In California, Uber, Lyft, Instacart, DoorDash, and Postmates workers are all classified as employees under California law entitled to the same benefits and protections enjoyed by all California employees. However, these companies are funding a ballot initiative – Proposition 22 or the “Protect App-Based Drivers and Services Act”– that would grant app-based transportation and delivery companies a complete exemption from AB 5, freeing them from complying with California’s labor laws. Thus, their workers would be unprotected and companies would be allowed to avoid paying for overtime, discriminate on the basis of immigration status, deny workers health or income protections if they are hurt on the job, and prevent workers from accessing paid leave. This report urges voters to reject Proposition 22 to protect workers’ health, safety, and dignity.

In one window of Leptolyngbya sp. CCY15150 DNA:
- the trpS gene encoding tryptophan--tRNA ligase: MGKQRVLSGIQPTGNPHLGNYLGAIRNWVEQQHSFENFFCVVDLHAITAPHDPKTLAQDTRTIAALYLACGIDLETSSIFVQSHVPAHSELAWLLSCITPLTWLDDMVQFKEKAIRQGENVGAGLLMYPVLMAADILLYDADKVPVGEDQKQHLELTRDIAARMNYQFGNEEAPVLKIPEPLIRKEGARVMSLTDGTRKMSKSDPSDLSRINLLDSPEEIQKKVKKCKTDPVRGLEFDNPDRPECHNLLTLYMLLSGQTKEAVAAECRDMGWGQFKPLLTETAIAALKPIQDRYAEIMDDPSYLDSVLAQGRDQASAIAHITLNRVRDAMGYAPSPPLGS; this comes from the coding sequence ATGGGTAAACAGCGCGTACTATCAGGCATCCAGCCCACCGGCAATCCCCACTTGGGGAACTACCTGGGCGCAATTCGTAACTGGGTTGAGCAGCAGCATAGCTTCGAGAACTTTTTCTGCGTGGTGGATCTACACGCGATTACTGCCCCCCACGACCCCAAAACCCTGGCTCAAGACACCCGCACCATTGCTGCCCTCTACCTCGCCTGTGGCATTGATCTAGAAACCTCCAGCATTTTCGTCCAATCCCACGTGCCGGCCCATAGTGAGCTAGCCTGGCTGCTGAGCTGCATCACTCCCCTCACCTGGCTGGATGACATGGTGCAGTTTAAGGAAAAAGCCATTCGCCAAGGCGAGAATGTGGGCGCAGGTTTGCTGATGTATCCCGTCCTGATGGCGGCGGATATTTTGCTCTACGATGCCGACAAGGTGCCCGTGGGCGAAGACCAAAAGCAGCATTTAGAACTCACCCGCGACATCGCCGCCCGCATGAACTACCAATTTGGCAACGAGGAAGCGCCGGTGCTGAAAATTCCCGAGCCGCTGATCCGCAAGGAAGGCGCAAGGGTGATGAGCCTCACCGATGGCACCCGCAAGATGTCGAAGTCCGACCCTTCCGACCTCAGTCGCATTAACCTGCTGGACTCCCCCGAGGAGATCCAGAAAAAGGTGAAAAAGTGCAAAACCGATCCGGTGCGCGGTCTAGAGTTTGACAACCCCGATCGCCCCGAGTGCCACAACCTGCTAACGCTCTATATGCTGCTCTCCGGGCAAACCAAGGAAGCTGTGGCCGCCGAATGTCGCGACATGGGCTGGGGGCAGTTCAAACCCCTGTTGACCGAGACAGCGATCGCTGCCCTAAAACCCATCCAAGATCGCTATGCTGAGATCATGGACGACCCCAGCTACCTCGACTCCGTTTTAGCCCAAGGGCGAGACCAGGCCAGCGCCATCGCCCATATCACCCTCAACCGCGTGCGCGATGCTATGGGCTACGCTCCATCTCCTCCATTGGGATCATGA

Corporations and their political allies deploy state preemption to stop local progress and block the abilities of local governments to act on the values and needs of their communities. This report uses data from Colorado, Louisiana, Pennsylvania, and Tennessee to demonstrate how communities, particularly low-income women of color, are working towards equitable policies around paid sick days, wages, and affordable housing, only to be blocked at the state level by lawmakers caving to corporate pressure or following an anti-regulation agenda.